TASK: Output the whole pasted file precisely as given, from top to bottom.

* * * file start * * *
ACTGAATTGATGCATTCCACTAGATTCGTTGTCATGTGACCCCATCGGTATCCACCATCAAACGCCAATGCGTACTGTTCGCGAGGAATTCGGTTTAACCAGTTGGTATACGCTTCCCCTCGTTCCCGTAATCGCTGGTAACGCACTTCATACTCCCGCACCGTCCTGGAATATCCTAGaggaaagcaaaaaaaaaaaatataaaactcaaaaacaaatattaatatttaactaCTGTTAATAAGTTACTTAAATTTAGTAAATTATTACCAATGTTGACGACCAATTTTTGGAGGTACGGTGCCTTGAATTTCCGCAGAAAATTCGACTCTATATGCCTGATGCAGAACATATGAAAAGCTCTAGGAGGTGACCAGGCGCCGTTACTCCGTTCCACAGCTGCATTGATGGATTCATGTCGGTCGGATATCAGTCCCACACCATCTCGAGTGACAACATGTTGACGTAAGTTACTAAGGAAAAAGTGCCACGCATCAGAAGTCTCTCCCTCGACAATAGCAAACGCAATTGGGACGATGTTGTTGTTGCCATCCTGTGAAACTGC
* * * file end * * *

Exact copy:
ACTGAATTGATGCATTCCACTAGATTCGTTGTCATGTGACCCCATCGGTATCCACCATCAAACGCCAATGCGTACTGTTCGCGAGGAATTCGGTTTAACCAGTTGGTATACGCTTCCCCTCGTTCCCGTAATCGCTGGTAACGCACTTCATACTCCCGCACCGTCCTGGAATATCCTAGaggaaagcaaaaaaaaaaaatataaaactcaaaaacaaatattaatatttaactaCTGTTAATAAGTTACTTAAATTTAGTAAATTATTACCAATGTTGACGACCAATTTTTGGAGGTACGGTGCCTTGAATTTCCGCAGAAAATTCGACTCTATATGCCTGATGCAGAACATATGAAAAGCTCTAGGAGGTGACCAGGCGCCGTTACTCCGTTCCACAGCTGCATTGATGGATTCATGTCGGTCGGATATCAGTCCCACACCATCTCGAGTGACAACATGTTGACGTAAGTTACTAAGGAAAAAGTGCCACGCATCAGAAGTCTCTCCCTCGACAATAGCAAACGCAATTGGGACGATGTTGTTGTTGCCATCCTGTGAAACTGC